More Suicides Related to Jenny
The episode moves to the man’s house, where he is hearing creepy sounds within his house. He cuts his leg, and the blood turns into a symbol of some sort. We also see shadows of the demon moving in the background. The man grabs his pistol, and makes sure it is loaded, when he is surprised by the demon. He fires his gun.
Back at the station, the Captain comes out screaming about a road sign of a man on a horse that has been conveniently cut to remove the head. One of the officers, Morales, admits to the gag, and the Captain seems to find the joke funny. We also learn that Morales used to date Abbie. A report of shots fired is reported to the station, and the Captain heads to a ranch–the same ranch Abbie and Crane were on the way to.
At the ranch, the Captain sees Mills, and they realize they have been heading to the same destination. Then, the man requests to speak to only Abbie Mills again. She heads in after putting on some bullet proof armor. Inside, she finds the man quivering with his gun, with his wife just as scared, telling Abbie that he has lost his mind. His eyes are white like the others, and we see the demon walking around in the background. After a standoff, he reveals that the “Sandman” is coming for her next. He then shoots himself in the head.
Time for a Pow-Wow
In the aftermath, Abbie admits Jenny must be the key to this situation. She also reveals to Crane that she is “next”. Crane asks who the Sandman is, as he is not familiar. They begin more research about dream spirits. She had found information on more evil varieties of dream spirits. She tells him of one from the Mohawk culture, which Crane is familiar with. He worked with Native Americans, using them as spies against Britain. Crane tells the story of how he learned of the demons, which came after a tribe member because he turned a “blind eye” to a neighbor’s plight. Crane then says he needs a shaman, but Abbie reveals the dissemination of the Native American population, which Crane has a hard time believing. Abbie has one idea for a shaman they can try though–a used car salesmen.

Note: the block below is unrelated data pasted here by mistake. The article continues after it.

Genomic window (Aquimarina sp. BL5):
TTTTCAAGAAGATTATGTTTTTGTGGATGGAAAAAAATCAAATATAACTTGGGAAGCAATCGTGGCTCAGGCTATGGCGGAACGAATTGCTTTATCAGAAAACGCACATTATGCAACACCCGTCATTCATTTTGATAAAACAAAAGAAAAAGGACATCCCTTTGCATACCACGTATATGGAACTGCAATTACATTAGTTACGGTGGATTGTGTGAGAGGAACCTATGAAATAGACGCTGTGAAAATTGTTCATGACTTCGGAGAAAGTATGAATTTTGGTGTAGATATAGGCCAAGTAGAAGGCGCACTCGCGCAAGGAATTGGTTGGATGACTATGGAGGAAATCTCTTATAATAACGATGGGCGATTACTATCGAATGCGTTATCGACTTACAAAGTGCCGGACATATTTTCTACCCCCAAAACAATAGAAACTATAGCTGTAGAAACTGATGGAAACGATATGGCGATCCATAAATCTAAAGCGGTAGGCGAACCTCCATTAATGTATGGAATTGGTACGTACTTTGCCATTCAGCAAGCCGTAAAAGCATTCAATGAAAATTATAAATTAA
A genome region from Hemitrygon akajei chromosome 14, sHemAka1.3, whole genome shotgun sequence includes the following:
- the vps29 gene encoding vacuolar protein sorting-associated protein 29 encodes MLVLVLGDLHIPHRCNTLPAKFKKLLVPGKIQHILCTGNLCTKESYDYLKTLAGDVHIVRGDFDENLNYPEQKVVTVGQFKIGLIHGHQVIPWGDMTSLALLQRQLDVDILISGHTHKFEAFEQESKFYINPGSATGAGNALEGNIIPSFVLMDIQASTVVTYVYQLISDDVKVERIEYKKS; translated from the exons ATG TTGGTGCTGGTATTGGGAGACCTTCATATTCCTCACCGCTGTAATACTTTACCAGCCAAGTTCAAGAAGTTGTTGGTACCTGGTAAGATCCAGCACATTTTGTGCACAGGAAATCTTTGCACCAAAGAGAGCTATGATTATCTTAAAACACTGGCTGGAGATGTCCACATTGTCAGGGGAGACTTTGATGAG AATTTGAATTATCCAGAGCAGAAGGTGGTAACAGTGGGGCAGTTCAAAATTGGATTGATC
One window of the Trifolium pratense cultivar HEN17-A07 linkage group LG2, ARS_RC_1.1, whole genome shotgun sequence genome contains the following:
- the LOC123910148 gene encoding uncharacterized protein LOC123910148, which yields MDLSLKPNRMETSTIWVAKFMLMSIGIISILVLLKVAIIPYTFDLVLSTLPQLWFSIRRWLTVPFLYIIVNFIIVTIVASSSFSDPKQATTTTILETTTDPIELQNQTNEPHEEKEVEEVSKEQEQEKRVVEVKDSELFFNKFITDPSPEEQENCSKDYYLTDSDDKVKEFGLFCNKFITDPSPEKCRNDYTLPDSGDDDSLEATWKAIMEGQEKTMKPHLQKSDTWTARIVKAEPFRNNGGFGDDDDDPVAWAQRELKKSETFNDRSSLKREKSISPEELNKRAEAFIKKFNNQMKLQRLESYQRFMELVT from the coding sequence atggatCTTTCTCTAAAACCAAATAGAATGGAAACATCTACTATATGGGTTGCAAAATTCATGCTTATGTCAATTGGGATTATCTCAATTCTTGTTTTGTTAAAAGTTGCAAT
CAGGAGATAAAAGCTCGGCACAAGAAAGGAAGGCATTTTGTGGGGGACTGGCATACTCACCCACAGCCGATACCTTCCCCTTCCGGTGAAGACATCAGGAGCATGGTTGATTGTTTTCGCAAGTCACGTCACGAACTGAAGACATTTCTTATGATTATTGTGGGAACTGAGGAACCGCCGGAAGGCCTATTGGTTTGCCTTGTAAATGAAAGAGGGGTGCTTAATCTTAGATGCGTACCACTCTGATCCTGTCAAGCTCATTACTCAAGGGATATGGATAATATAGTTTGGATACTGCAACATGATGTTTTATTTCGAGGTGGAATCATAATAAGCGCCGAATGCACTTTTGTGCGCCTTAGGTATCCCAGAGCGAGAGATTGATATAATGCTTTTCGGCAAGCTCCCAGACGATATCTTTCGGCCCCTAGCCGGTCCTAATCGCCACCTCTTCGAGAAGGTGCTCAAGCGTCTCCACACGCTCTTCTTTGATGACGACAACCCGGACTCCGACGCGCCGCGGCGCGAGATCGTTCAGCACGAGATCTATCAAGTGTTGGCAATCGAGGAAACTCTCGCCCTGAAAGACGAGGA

They pay this guy a visit, and Crane asks for his help with the demon. He refuses to help until much pleading is done. Crane also uses a little threat of the demon coming for him once Mills is dead. The salesmen takes them for a car ride.
Abby Battles Her Demons
The man gives Abbie a potion to drink to fight the demon, which has to be done in the dream world. Crane grabs a bottle of the potion to join her, so he can help. The man then reveals they need “venom” to control their actions in the dream state. Scorpion venom, which will come from actual scorpions. Abbie and Crane are restrained, and the scorpions are put on them and sting them. They then fall asleep.